Can time cloaks be possible? A Northwestern mathematician just showed that it doesn't have to be hard at all.

Miguel Lerma published a paper describing a new, simple kind of time cloak. If you're looking at a clock, the hands move steadily, but with a cloak in place, it would appear to skip seconds or even minutes.

Previous time cloaks create that kind of jump by bending or expanding light around the cloaked event using lenses. But instead of lenses, how about mirrors?

Lerma's model uses mirrors to bounce light directed at the clock at an extra distance to create an effect of the light slowing down. Technology Review explains it:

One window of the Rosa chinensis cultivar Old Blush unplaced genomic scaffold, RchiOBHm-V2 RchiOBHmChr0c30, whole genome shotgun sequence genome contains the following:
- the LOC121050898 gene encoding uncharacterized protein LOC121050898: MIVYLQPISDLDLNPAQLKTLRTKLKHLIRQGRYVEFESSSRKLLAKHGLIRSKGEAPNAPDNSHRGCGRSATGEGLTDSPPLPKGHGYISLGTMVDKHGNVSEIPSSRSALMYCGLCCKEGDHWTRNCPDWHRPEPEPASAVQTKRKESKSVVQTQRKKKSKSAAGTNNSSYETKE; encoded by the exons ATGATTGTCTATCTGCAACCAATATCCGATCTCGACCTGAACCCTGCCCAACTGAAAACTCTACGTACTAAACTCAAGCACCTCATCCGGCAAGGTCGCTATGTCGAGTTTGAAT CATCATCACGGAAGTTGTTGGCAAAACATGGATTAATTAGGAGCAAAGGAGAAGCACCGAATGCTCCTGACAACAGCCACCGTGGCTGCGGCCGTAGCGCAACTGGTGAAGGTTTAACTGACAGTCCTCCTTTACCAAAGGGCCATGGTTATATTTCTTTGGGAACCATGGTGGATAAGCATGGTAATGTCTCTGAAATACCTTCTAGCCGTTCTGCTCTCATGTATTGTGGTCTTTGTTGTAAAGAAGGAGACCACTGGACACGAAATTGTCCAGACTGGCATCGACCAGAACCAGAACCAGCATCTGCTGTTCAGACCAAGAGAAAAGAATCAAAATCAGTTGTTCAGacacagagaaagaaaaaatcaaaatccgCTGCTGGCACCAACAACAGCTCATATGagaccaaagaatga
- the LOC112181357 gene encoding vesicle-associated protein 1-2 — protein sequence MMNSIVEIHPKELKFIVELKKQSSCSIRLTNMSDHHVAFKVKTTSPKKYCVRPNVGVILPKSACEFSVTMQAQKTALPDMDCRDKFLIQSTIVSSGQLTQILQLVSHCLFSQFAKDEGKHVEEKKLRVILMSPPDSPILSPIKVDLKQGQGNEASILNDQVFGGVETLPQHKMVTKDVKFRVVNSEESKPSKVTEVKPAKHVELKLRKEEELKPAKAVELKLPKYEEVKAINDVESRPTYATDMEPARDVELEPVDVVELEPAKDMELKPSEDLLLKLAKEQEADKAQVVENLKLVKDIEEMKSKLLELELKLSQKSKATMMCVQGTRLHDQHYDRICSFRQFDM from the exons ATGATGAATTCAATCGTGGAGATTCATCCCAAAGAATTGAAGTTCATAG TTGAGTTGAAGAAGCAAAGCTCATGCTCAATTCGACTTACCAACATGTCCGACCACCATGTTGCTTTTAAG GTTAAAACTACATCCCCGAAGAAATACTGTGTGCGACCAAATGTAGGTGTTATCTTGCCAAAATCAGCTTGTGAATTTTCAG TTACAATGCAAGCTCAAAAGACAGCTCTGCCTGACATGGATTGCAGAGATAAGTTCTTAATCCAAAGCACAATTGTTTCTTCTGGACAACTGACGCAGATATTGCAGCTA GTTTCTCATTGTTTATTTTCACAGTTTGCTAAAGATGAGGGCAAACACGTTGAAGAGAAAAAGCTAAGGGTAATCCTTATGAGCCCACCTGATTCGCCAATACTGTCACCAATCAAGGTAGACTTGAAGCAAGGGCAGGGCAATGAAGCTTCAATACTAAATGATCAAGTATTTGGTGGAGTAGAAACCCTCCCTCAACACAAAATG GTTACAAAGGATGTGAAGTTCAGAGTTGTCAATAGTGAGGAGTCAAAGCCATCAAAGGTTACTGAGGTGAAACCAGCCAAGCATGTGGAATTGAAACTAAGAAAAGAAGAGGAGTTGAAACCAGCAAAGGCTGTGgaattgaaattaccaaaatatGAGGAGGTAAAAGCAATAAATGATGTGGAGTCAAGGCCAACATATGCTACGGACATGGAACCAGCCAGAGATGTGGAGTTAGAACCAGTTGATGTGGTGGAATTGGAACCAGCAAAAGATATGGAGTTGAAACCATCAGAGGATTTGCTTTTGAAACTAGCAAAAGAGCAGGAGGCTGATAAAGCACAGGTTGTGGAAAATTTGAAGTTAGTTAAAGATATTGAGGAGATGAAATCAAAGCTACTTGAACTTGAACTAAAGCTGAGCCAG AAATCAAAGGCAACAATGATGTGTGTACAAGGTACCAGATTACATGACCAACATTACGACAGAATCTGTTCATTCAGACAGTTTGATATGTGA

This extra distance essentially slows down the lights before it hits the clock. After it has been reflected, the light can be speeded up by avoiding the diversion so that it does not travel the extra distance.

This creates a gap during which any change the clock cannot be seen. However, an observer watching the clock sees it jump in time without any change in illumination.
Jumping time never sounded so mathematically fascinating. Read more over here: [Technology Review]